One of the main reasons I came here was to explore a new culture. Although similar to the UK in some ways, Barbados has a distinct personality that comes out in the land, the people, and many places of interest. Reading about their road to independence felt rather topical in light of the recent EU referendum (NB: goodbye spending money!).
Barbados (from the Spanish los Barbados, ‘the bearded ones’ – allegedly describing the first Caribs) is a fairly small island at just 21 miles long, but has changed hands a lot. Originally it was inhabited by Amerindians from the Americas, then briefly visited by Spanish and Portugese, before finally being claimed in the name of King James I by English sailors of the Olive Blossom. It became independent state of the Commonwealth realm in 1966.
Walking around, you don’t have to look far to see British influence. Cars drive on the left, postboxes bear a royal logo, and there are a lot of places that pay homage such as Queen’s Park, created in honour of Queen Victoria. Originally, the area housed the British military general, back in a time where the island served as a key vantage point for skirmishes with neighbouring French or Spanish-held islands. Now, it’s a beautiful green space with many interesting things to visit, like this supposedly thousand-year-old Boabab tree, the seed of which is thought to have drifted over from Africa:
Another interesting place I came across was the Barbados Museum and Historical Society. This had a great section on natural history, explaining the progression of endemic species (plants and animals that had existed nowhere else in the world than in Barbados) towards a mixed habitat that included several invaders brought aboard ships. Several strange cross-fertilisations are thought to have occurred on the island, and it is unofficially credited with the creation of the grapefruit.
The main focus of their exhibits however were on the people of Barbados. With Britain as a model, the first hospitals, schools and police force were made with more nods to the monarchy. The emancipation of slavery of course makes up a great deal of the island’s history too, and this was sensitively and clearly explained.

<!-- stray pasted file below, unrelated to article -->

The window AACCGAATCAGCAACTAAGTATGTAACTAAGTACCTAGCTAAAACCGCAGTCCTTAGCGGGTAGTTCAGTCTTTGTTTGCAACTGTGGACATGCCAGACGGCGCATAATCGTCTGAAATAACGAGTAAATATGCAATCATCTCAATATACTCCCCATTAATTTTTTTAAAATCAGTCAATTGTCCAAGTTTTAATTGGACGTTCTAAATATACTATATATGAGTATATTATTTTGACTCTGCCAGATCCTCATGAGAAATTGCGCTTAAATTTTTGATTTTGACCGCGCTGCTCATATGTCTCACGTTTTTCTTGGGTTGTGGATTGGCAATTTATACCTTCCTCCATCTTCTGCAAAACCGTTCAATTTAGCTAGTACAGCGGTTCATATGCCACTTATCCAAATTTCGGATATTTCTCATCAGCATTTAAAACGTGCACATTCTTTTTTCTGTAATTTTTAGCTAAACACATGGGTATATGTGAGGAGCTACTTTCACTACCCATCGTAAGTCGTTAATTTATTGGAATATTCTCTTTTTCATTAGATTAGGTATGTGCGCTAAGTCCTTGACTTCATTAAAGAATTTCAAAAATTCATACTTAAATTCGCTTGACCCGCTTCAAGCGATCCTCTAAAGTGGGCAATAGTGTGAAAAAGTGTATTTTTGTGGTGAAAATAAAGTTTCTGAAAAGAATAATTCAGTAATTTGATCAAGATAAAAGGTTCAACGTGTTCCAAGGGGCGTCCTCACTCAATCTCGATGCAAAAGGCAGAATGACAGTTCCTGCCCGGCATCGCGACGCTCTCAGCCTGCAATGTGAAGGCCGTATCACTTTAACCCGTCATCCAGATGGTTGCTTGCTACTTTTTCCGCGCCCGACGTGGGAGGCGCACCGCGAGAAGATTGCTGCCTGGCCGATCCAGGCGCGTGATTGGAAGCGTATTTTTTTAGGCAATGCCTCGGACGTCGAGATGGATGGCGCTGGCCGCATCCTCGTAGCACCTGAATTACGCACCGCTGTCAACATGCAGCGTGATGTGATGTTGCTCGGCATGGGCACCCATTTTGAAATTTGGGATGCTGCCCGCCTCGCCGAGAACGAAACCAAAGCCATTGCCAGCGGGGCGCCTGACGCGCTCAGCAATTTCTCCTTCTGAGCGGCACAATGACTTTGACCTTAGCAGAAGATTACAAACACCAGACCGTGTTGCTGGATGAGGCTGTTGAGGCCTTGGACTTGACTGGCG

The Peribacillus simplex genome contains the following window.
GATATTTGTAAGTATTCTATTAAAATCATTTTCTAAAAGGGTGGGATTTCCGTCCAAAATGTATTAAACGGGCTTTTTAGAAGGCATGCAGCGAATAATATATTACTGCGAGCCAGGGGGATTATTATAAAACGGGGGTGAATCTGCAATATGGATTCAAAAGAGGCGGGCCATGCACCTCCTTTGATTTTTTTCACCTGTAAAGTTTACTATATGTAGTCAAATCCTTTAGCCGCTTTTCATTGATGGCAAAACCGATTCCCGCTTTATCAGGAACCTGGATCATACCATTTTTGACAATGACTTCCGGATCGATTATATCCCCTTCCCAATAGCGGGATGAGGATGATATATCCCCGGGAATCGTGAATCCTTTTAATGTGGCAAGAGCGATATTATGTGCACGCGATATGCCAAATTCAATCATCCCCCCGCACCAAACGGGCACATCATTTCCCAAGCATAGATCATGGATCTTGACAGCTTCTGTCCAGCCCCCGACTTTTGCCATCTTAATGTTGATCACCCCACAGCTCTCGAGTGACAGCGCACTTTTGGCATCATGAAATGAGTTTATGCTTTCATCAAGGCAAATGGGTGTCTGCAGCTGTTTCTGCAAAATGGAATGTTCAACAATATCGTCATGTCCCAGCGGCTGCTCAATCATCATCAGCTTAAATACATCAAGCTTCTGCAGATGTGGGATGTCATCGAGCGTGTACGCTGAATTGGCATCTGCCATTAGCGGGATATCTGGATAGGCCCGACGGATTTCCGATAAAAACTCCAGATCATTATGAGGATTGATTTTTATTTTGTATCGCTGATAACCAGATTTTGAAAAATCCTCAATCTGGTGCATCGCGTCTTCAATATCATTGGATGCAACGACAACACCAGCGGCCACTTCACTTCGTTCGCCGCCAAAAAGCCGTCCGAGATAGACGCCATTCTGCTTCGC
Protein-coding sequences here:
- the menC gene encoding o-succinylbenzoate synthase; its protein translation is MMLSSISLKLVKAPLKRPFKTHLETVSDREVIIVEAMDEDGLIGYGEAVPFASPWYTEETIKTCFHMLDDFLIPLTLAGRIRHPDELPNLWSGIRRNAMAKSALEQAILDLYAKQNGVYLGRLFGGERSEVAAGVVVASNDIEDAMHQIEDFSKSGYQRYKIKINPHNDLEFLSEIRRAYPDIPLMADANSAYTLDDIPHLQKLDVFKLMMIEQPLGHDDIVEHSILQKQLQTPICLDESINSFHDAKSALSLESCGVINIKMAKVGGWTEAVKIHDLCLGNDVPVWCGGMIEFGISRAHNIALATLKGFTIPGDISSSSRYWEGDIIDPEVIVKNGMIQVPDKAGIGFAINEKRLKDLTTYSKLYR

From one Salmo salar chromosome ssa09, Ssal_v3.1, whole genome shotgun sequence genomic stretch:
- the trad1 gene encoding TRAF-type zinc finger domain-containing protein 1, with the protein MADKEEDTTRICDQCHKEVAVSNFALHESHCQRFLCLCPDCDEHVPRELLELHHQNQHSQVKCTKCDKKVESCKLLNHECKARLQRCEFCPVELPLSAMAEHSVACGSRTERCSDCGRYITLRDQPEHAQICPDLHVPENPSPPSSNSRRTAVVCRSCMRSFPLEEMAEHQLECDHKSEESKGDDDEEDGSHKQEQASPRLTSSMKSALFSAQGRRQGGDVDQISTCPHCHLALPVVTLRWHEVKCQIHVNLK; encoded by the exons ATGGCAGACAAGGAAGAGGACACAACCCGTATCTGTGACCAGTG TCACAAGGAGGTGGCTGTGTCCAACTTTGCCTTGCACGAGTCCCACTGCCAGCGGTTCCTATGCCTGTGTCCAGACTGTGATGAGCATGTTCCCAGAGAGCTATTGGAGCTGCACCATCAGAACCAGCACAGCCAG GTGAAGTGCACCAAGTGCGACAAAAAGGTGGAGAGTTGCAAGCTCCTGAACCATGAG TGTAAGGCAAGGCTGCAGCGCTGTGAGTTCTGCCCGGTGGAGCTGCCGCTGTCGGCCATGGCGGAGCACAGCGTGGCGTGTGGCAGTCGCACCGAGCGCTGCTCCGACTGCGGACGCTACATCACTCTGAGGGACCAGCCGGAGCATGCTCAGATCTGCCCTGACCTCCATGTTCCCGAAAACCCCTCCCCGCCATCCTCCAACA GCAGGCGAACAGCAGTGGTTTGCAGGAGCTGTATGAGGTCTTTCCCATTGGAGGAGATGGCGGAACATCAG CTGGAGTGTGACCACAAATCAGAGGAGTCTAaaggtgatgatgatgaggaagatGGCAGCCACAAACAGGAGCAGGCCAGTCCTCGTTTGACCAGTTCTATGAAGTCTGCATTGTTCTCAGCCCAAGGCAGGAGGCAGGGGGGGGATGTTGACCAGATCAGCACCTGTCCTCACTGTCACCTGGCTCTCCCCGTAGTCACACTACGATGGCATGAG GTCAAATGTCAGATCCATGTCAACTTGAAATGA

In light of the Brexit saga today, what really interests me about seeing all of this is getting a glimpse of how Britain was viewed in the past. It was a huge body with many ‘assets’ to protect in the New World, and it took centuries for places like Barbados to move towards sovereign independence. But this is certainly not the case anymore. What was once a sprawling empire is now a very, very small part of a much bigger world.
I am very allergic to both politics and religion, but I can’t help but dimly remember a story from the drawl that was CoE primary schooling, the ‘Tower of Babel’:
Now the whole world had one language and a common speech. As people moved eastward, they found a plain in Shinar and settled there.
They said to each other, “Come, let’s make bricks and bake them thoroughly.” They used brick instead of stone, and tar for mortar.
And they said, “Come, let us build ourselves a city, and a tower whose top is in the heavens; let us make a name for ourselves, lest we be scattered abroad over the face of the whole earth.”
But the Lord came down to see the city and the tower which the sons of men had built.
And the Lord said, “Indeed the people are one and they all have one language, and this is what they begin to do; now nothing that they propose to do will be withheld from them.
Come, let Us go down and there confuse their language, that they may not understand one another’s speech.”
So the Lord scattered them abroad from there over the face of all the earth, and they ceased building the city.
Therefore its name is called Babel, because there the Lord confused the language of all the earth; and from there the Lord scattered them abroad over the face of all the earth.
To me, whether you’re trying to build a stairway to heaven or just get some cheaper flights to Germany, there is no use at all in pushing the world apart.